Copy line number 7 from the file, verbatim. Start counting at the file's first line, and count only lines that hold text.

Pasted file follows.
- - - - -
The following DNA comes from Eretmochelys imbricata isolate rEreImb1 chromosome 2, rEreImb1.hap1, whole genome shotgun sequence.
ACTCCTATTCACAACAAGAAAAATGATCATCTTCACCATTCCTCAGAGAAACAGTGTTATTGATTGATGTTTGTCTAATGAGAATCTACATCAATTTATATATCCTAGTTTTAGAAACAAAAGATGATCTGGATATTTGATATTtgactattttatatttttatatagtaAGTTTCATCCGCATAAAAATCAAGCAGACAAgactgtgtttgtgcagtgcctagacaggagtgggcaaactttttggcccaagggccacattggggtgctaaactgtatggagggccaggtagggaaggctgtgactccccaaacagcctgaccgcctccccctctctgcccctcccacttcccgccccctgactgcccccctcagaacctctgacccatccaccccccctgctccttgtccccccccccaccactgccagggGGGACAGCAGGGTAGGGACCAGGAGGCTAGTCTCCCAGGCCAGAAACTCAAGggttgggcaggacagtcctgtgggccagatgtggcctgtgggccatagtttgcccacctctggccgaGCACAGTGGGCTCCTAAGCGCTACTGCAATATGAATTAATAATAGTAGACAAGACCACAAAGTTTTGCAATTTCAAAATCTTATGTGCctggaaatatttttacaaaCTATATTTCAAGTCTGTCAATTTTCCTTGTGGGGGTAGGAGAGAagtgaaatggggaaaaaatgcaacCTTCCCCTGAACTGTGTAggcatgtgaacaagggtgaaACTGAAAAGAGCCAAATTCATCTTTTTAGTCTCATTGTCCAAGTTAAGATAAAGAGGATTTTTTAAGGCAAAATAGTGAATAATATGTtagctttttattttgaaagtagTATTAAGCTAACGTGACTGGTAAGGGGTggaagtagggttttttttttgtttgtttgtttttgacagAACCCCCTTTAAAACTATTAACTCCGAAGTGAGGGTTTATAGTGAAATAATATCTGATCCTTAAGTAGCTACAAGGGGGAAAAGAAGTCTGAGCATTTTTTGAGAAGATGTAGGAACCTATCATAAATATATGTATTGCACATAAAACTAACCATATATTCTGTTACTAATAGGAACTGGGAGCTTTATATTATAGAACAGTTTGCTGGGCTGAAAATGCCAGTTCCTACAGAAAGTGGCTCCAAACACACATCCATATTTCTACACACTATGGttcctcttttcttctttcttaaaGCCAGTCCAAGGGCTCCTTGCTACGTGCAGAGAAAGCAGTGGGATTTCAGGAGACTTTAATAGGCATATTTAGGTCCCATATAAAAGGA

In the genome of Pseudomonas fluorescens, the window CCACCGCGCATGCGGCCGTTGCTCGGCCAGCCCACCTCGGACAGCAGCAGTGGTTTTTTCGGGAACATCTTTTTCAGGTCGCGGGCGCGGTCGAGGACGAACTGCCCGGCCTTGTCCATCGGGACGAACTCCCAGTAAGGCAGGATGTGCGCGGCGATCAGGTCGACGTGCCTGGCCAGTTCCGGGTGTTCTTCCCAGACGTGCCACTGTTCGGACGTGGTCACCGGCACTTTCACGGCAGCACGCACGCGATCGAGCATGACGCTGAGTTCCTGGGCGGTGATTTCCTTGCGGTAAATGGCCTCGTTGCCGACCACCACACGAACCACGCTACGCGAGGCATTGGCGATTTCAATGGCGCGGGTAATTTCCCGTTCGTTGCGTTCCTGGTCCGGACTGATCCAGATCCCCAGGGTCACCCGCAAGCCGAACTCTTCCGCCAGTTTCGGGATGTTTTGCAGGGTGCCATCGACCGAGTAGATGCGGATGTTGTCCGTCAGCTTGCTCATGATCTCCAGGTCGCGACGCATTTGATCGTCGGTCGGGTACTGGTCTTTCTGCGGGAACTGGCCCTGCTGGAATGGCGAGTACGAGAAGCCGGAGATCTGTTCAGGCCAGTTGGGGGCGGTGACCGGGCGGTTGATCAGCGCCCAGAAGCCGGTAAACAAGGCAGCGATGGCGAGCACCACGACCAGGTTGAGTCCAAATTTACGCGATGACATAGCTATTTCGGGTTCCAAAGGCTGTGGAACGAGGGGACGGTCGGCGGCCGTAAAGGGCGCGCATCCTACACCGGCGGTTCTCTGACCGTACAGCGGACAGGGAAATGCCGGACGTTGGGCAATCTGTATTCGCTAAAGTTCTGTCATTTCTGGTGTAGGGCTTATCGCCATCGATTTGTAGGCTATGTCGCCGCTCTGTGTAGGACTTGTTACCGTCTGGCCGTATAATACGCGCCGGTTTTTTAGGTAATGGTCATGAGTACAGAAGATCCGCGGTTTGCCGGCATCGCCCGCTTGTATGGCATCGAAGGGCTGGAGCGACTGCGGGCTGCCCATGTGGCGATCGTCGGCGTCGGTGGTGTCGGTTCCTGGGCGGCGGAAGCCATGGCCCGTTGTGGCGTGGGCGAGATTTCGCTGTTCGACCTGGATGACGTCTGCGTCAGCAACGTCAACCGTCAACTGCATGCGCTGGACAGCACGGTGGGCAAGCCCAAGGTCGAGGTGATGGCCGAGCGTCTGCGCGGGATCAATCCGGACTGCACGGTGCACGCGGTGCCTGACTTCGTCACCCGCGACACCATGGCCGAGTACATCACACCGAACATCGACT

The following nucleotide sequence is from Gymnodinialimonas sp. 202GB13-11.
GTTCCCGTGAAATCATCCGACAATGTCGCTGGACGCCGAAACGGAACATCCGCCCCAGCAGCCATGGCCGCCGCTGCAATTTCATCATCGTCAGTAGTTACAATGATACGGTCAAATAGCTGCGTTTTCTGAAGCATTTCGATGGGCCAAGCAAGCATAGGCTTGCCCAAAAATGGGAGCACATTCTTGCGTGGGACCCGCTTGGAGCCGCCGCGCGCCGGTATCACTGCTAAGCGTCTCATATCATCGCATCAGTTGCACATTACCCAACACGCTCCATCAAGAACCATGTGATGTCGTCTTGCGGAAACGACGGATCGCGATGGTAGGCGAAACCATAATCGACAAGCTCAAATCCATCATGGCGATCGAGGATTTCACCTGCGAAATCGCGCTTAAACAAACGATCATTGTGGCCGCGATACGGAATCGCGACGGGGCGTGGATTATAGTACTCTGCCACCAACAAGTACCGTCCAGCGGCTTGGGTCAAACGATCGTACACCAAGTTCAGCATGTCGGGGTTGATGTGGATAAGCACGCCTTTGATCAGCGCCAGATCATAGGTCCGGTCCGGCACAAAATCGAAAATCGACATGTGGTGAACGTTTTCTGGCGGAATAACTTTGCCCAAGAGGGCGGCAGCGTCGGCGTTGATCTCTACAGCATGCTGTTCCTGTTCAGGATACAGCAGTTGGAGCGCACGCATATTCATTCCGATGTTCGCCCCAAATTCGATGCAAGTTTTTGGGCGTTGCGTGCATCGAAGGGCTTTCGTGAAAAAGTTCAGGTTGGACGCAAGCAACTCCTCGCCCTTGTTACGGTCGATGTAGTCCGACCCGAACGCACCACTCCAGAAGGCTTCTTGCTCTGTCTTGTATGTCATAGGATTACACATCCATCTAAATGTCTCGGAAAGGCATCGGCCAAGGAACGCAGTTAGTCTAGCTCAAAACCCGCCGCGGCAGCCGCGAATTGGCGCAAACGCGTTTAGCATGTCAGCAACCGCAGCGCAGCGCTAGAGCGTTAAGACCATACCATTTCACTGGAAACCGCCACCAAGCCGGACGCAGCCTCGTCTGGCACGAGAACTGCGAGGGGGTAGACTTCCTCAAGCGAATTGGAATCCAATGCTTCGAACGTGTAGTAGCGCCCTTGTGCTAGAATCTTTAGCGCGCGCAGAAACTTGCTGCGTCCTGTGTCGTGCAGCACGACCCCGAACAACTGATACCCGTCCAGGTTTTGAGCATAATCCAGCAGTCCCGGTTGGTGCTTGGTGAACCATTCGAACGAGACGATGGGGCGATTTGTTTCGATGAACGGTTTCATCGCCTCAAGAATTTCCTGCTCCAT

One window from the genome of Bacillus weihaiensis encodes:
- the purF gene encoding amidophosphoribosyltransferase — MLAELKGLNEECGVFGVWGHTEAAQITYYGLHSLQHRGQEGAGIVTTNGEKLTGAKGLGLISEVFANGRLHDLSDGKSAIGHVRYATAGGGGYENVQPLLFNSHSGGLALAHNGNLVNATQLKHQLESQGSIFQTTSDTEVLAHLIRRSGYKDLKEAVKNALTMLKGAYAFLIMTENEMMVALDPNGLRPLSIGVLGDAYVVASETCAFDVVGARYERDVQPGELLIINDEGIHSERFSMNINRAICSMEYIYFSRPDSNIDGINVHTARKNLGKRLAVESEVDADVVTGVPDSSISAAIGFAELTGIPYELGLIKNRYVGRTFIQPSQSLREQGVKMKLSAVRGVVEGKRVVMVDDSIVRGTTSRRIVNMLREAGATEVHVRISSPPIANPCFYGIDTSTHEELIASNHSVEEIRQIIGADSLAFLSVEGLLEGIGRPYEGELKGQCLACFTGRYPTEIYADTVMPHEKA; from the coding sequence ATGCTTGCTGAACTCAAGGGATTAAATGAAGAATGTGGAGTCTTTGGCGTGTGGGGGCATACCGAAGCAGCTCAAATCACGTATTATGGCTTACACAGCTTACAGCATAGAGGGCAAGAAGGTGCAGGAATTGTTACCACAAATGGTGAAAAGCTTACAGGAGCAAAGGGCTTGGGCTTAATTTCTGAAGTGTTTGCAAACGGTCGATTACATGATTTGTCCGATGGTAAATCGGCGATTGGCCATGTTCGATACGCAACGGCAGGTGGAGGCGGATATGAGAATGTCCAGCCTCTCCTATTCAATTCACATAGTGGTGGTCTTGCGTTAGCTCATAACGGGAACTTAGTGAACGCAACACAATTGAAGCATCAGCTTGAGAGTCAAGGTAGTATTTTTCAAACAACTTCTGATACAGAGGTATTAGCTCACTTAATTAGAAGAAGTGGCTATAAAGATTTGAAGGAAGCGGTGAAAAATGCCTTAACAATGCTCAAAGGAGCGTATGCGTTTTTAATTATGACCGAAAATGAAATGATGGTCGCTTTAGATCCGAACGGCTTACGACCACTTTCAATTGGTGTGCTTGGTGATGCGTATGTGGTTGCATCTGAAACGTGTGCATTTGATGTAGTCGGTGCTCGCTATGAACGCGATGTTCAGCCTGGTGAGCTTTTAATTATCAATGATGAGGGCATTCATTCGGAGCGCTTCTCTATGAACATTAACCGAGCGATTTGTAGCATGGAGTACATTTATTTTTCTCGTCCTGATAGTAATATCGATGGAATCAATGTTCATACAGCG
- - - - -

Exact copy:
- the purF gene encoding amidophosphoribosyltransferase — MLAELKGLNEECGVFGVWGHTEAAQITYYGLHSLQHRGQEGAGIVTTNGEKLTGAKGLGLISEVFANGRLHDLSDGKSAIGHVRYATAGGGGYENVQPLLFNSHSGGLALAHNGNLVNATQLKHQLESQGSIFQTTSDTEVLAHLIRRSGYKDLKEAVKNALTMLKGAYAFLIMTENEMMVALDPNGLRPLSIGVLGDAYVVASETCAFDVVGARYERDVQPGELLIINDEGIHSERFSMNINRAICSMEYIYFSRPDSNIDGINVHTARKNLGKRLAVESEVDADVVTGVPDSSISAAIGFAELTGIPYELGLIKNRYVGRTFIQPSQSLREQGVKMKLSAVRGVVEGKRVVMVDDSIVRGTTSRRIVNMLREAGATEVHVRISSPPIANPCFYGIDTSTHEELIASNHSVEEIRQIIGADSLAFLSVEGLLEGIGRPYEGELKGQCLACFTGRYPTEIYADTVMPHEKA; from the coding sequence ATGCTTGCTGAACTCAAGGGATTAAATGAAGAATGTGGAGTCTTTGGCGTGTGGGGGCATACCGAAGCAGCTCAAATCACGTATTATGGCTTACACAGCTTACAGCATAGAGGGCAAGAAGGTGCAGGAATTGTTACCACAAATGGTGAAAAGCTTACAGGAGCAAAGGGCTTGGGCTTAATTTCTGAAGTGTTTGCAAACGGTCGATTACATGATTTGTCCGATGGTAAATCGGCGATTGGCCATGTTCGATACGCAACGGCAGGTGGAGGCGGATATGAGAATGTCCAGCCTCTCCTATTCAATTCACATAGTGGTGGTCTTGCGTTAGCTCATAACGGGAACTTAGTGAACGCAACACAATTGAAGCATCAGCTTGAGAGTCAAGGTAGTATTTTTCAAACAACTTCTGATACAGAGGTATTAGCTCACTTAATTAGAAGAAGTGGCTATAAAGATTTGAAGGAAGCGGTGAAAAATGCCTTAACAATGCTCAAAGGAGCGTATGCGTTTTTAATTATGACCGAAAATGAAATGATGGTCGCTTTAGATCCGAACGGCTTACGACCACTTTCAATTGGTGTGCTTGGTGATGCGTATGTGGTTGCATCTGAAACGTGTGCATTTGATGTAGTCGGTGCTCGCTATGAACGCGATGTTCAGCCTGGTGAGCTTTTAATTATCAATGATGAGGGCATTCATTCGGAGCGCTTCTCTATGAACATTAACCGAGCGATTTGTAGCATGGAGTACATTTATTTTTCTCGTCCTGATAGTAATATCGATGGAATCAATGTTCATACAGCG